The most simple affixation means would be to merely tape the flat wiper, per se, on the top surface of the can cover by any of the conventional adhesive tapes absent the affixation tab.

Obviously, the wiper can be initially cast or formed in three dimensions or assembled from individual parts, as distinguished from a flat or two dimensional planar configuration, of rigid or flexible material, having the arms and tongue operatively disposed in the aforesaid bent operative angular positions, if desired, see FIGS. 2, 3, and 4.

Some characteristic features of this invention are the provision of a paint brush wiper having an initial flat form adapted to be subsequently readily bent into an operative three dimensional shape; the above paint brush wiper made of material sufficiently flexible to be readily bent by the average persons fingers; such wiper originally cast in a rigid three dimensional shape; a paint brush wiper that is adapted for removable securement over the top of a paint can and held interlockably thereon against accidental displacement forces acting thereon in any direction; and a flexible flat type wiper removably attached to the top or other surface of a container for convenience of shipping and distribution.

Obviously many modifications and variations of the present invention are possible in the light of the above teachings. It is therefore to be understood, that within the scope of the appended claims, the invention may be practiced otherwise than as specifically described.

What is claimed and desired to be protected by Letters Patent of the United States is:

l. A brush wiper for an open top can having a body side wall, and having an inturned rim including a trough having an inner side wall, comprising: I i

a. an elongated'blade member adapted to span the open top of said can and seat on the rim thereof, said blade member having a front brush wiping edge and a rear edge,

b. a U-shaped body member extending rearwardly from said blade member and coplanar therewith, and adapted to seat on the rim of said can, saidU- thereof,

c. a pair of substantially oppositely disposed similar arms projecting laterally from said legs, respectively, and coplanar therewith, each arm having a flexible biceps portion extending laterally from its associated leg and a forearm portion extending rearwardly from the end of said flexible biceps portion, said forearm portion adapted for engagement with the underside of said trough and with the inner surface of the body side wall of said can when said flexible biceps portion is bent disposed downwardly,

d. a flexible tongue member disposed substantially centrally of said connecting cross member and extending forwardly from said cross member and coplanar therewith and adapted for engagement with the inner surface of the inner side wall of said trough when said flexible tongue is bent disposed downwardly into said trough.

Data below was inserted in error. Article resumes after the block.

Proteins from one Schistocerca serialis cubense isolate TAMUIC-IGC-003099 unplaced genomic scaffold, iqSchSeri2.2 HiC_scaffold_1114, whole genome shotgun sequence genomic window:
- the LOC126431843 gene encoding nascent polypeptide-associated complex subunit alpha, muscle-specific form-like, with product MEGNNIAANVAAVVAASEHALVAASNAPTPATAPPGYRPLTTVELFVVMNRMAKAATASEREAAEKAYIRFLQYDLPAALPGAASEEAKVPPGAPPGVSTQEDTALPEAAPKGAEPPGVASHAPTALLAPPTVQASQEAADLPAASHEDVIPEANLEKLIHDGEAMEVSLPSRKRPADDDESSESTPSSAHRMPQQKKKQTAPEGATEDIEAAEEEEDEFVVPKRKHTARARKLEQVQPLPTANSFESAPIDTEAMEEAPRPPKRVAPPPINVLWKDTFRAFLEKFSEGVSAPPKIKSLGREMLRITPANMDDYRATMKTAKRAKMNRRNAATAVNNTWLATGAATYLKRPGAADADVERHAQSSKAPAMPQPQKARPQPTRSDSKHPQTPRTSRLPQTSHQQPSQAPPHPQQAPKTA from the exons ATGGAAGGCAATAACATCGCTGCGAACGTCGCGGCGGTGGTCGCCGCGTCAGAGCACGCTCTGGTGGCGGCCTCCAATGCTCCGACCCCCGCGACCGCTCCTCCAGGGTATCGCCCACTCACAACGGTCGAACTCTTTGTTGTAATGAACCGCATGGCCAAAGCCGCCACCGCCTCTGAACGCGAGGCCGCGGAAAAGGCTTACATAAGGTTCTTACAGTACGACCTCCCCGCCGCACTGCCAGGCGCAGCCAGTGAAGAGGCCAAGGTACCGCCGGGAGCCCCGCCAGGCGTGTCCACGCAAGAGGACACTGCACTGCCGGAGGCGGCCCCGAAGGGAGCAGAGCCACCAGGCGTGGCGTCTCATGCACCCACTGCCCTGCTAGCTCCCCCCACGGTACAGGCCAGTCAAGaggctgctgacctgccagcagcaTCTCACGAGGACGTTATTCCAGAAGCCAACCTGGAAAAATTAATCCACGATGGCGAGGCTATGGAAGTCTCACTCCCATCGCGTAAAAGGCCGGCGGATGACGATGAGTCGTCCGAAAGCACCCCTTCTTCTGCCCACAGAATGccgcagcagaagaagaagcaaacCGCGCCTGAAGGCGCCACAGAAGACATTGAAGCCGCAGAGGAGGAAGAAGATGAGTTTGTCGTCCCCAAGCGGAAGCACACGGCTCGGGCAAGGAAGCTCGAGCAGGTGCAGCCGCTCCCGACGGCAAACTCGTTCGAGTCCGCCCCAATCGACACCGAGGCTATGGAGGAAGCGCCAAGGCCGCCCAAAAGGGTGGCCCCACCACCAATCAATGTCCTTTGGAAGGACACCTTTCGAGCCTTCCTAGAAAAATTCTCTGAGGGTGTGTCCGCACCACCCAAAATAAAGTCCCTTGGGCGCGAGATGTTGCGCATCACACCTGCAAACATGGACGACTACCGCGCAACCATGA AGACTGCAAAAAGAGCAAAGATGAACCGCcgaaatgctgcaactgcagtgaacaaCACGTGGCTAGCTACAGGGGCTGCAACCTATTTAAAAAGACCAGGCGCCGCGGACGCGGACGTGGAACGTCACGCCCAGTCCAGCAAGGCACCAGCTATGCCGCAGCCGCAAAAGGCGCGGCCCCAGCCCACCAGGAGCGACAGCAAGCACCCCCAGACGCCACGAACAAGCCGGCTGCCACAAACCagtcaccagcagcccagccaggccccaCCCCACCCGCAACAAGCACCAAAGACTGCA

2. The brush wiper of claim 1 wherein said forearm portion is adapted for engagement with the underside of said trough and said biceps portion is adapted for engagement with the outer surface of the inner side wall of said trough when said flexible biceps portion is bent shaped body comprising a pair of spaced legs and disposed downwardly.

3. The brush wiper of claim 1 wherein said brush wiper is formed from a sheet of flexible metal.

4. The brush wiper of claim 1 and a flat affixation tab projecting from the front brush wiping edge of said blade member and coplanar therewith, a score along the juncture of said tab and said blade member, a paint can cover, said wiper and tab being supported flat-wise on the top surface of said cover, and means for securing said tab on said cover.

Patent Citations
Cited PatentFiling datePublication dateApplicantTitle
US2803374 *Apr 15, 1955Aug 20, 1957Chappman Cash CharlesPaintbrush holder and scraper
US2919828 *May 23, 1958Jan 5, 1960Lemke Charles BCombination paint brush scraper and shaper
US3133668 *Nov 13, 1962May 19, 1964Heise Arthur C AShelf-type attachment for paint cans
Referenced by
Citing PatentFiling datePublication dateApplicantTitle
US4197961 *Nov 28, 1978Apr 15, 1980Sandy Alston CContainer and lip attachment therefor
US4275818 *Jan 10, 1980Jun 30, 1981The Paint Brush Holder CompanyPaint brush holder and wiper
US6253951 *Apr 7, 1998Jul 3, 2001Robert M. PrucklerApparatus and system for covering and protecting the rim of a paint can
US7003910 *Jan 14, 2004Feb 28, 2006Novus Innovation Inc.Attachment plate of a flexible, bendable material
US20120055583 *Sep 8, 2010Mar 8, 2012Schnatter John HSauce Leveler Device
WO2012011862A1 *Jul 8, 2011Jan 26, 2012Andreen GunnarScraper
Classifications
U.S. Classification220/701
International ClassificationB44D3/12, B65D25/02
Cooperative ClassificationB44D3/128, B65D25/02
European ClassificationB65D25/02, B44D3/12N